I notice this unfortunate pattern in topics that range far beyond science, religion, and politics.  I detect this regarding science fiction (one of my favorite topics), too. 

Do you enjoy that series?  Do you not enjoy that movie?  What kind of person are you?  You certainly aren’t a real fan.  I’m a real fan! 

Many criteria can define tribalism.

Whenever we erect idols, whether tangible or intangible, we set ourselves up for this.  We do this to ourselves and each other.  We can choose never to do this.  We can also choose to cease and desist from doing this.  We can opt to repent of our idolatry and tribalism.

May we do so.  May we love God.  May we love ourselves and each other.

KENNETH RANDOLPH TAYLOR

DECEMBER 24, 2020 COMMON ERA

CHRISTMAS EVE

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https://blogatheologica.wordpress.com/2020/12/24/idolatry-and-tribalism/

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Devotion for the Second Sunday of Advent (Ackerman)   1 comment

Above:  The Fiery Furnace

Image in the Public Domain

Proclaiming God Among the Peoples

DECEMBER 5, 2021

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Blessed Lord, who caused all holy Scriptures to be written for our learning:

Grant us so to hear them, read, mark, learn, and inwardly digest them,

that we may embrace and ever hold fast the blessed hope of life,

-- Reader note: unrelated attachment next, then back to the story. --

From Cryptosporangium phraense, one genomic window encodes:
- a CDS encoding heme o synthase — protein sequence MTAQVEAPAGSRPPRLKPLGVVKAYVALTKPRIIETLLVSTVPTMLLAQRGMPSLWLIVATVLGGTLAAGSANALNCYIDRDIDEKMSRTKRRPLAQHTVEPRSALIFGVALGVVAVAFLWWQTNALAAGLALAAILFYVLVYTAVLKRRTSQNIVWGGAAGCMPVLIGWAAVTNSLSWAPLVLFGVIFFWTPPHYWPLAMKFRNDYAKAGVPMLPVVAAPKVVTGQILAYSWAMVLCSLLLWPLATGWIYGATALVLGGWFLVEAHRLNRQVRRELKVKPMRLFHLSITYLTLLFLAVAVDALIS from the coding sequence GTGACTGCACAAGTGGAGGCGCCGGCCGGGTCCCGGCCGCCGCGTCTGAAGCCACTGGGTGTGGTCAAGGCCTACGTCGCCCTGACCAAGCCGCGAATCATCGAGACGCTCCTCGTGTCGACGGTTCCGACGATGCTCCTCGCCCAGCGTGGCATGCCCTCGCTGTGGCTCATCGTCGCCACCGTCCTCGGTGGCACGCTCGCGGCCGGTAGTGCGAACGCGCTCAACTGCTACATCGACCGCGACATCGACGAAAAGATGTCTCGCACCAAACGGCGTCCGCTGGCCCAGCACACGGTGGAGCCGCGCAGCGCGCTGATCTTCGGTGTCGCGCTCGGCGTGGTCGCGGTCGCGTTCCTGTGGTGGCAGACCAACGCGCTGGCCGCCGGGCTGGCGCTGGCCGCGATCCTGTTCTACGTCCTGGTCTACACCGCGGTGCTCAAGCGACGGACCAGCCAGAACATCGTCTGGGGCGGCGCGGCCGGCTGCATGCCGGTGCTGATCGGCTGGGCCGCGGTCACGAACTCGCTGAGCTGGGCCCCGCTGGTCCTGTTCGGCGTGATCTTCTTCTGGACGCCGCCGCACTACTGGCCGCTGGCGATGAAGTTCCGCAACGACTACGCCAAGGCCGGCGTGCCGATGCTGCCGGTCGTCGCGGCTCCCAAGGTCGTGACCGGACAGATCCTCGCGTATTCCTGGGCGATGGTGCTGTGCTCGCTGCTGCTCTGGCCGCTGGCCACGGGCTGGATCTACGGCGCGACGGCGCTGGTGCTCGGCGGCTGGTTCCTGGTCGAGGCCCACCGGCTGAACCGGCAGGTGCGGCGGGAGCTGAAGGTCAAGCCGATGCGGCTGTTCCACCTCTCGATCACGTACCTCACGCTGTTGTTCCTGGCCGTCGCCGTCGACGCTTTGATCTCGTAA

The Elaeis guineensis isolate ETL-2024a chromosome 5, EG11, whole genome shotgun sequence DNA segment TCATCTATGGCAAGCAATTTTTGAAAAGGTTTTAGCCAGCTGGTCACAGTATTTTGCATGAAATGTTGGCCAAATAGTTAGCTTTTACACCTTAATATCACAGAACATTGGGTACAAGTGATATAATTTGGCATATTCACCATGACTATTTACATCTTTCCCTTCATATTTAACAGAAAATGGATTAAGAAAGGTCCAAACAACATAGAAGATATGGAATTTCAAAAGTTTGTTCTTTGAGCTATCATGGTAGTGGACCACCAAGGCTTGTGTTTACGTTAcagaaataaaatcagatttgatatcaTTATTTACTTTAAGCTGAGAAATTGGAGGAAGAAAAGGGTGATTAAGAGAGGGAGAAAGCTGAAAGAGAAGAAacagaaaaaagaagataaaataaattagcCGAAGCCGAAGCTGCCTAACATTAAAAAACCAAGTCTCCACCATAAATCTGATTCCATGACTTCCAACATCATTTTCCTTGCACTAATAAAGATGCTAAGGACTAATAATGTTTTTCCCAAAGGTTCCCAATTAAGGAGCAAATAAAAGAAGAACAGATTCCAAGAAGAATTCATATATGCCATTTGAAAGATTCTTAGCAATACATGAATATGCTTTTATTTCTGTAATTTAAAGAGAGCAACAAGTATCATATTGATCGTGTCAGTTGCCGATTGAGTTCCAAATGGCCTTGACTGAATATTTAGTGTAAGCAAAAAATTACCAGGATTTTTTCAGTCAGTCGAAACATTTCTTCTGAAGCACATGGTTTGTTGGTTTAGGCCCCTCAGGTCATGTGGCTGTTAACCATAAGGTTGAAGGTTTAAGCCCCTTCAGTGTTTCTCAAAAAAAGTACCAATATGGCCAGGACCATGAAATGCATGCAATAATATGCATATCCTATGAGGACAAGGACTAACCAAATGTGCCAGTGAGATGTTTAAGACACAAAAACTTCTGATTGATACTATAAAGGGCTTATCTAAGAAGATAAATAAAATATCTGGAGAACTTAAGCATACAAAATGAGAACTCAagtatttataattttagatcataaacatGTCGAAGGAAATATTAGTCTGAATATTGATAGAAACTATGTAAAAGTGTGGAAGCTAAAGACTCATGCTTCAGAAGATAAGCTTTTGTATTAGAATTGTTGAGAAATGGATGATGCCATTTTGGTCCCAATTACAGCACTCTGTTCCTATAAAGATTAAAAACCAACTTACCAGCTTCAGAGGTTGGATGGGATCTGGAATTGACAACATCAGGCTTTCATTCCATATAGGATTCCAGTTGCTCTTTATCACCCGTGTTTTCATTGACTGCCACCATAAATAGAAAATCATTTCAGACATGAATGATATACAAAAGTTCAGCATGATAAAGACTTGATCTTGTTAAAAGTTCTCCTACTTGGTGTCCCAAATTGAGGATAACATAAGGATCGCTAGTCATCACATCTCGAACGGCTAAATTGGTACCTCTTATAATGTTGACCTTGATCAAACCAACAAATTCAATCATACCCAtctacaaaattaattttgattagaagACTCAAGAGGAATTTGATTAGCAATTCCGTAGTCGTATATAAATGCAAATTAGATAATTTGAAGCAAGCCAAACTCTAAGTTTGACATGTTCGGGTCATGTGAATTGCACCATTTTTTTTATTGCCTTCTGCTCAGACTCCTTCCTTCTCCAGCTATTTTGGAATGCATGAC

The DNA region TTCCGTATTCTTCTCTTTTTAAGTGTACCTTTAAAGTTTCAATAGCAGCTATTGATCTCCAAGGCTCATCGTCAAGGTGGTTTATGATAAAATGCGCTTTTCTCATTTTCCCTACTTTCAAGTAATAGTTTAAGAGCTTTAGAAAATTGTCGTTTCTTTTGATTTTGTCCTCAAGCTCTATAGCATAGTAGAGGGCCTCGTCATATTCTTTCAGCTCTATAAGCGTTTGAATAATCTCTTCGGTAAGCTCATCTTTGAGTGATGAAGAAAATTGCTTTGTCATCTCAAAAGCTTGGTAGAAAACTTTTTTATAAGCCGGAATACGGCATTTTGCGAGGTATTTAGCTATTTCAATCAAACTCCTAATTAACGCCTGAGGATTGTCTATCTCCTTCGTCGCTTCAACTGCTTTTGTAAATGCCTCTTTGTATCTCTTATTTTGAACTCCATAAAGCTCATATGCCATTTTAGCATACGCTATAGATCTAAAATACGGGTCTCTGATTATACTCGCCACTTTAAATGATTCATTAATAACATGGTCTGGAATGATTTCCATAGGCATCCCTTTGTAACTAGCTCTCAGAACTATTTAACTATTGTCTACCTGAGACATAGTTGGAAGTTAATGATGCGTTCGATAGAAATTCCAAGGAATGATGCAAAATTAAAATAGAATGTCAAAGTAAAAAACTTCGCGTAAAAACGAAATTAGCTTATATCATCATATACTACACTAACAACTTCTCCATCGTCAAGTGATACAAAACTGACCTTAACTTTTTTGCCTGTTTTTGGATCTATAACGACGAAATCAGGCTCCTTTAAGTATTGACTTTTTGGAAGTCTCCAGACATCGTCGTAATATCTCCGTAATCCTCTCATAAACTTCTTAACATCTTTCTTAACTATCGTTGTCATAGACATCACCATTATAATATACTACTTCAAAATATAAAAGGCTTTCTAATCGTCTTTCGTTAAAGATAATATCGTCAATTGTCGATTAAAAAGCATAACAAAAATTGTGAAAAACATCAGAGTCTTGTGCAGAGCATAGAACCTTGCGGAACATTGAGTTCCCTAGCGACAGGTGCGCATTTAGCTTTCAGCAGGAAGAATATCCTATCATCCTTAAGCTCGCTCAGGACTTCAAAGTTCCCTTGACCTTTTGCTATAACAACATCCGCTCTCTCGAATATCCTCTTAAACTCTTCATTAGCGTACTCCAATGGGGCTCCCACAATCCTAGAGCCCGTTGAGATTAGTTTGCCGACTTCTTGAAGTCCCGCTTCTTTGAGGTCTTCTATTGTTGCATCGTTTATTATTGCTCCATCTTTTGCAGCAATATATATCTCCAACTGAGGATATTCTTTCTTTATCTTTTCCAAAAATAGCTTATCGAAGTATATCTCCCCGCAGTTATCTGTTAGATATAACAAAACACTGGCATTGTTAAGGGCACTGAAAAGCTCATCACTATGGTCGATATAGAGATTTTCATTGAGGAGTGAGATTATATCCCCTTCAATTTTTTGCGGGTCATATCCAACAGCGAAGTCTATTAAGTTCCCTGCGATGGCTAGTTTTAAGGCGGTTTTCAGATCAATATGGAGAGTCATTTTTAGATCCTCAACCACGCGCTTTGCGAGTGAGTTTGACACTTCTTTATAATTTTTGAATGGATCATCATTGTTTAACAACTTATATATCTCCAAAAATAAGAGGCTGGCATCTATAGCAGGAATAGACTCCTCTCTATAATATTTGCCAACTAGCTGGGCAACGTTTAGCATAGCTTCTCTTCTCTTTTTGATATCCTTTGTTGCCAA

which you have given us in our Savior Jesus Christ,  who lives and reigns

with you and the Holy Spirit, one God, for ever and ever.  Amen.

The Book of Common Prayer (1979), page 236

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Daniel 3:19-30

Psalm 57:8-11

Revelation 11:15-19

Luke 1:5-20, 57-66

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Wake up, my spirit;

awake, lute and harp;

I myself will waken the dawn.

I will confess you among the peoples, O LORD;

I will sing praise to you among the nations.

For your loving-kindness is greater than the heavens,

and your faithfulness reaches the clouds.

Exalt yourself above the heavens, O God,

and your glory over all the earth.

–Psalm 57:8-11, The Book of Common Prayer (1979)

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In Revelation 11 we read the announcement that

Sovereignty over the world has passed to our Lord and his Christ, and he shall reign for ever.

–Verse 15b, The Revised English Bible (1989)

Nevertheless, we must wait until Chapter 21 for that sovereignty to become apparent.

The sovereignty of God is indeed a challenging concept.  In the Gospels the Kingdom of God is already partially present.  The Roman Empire and its agents, one of whom goes on to order the execution of St. John the Baptist, born in Luke 1, is fully present.

Truly bad people who wield authority always seem to present somewhere.  Nebuchadnezzar II, hardly a nice man, is a figure of ridicule in the Book of Daniel.  He is fickle and seems unaware of the extent of his authority at times.  He is willing to send people to die for refusing to serve the gods, so how nice can he be? He, as monarch, can change the law, too.  Later in the Book of Daniel (Chapter 4) he goes insane.  Also troubled and in one of the readings (sort of) is King Saul, a disturbed and mentally unwell man.  The not attached to Psalm 57 contextualizes the text in 1 Samuel 22-24 and 26, with David leading a group of outlaws while on the run from Saul.  In the story David saves the life of the man trying to kill him.  (Aside:  Chapters 24 and 26 seem to be variations on the same story.  The Sources Hypothesis explains the duplication of material.)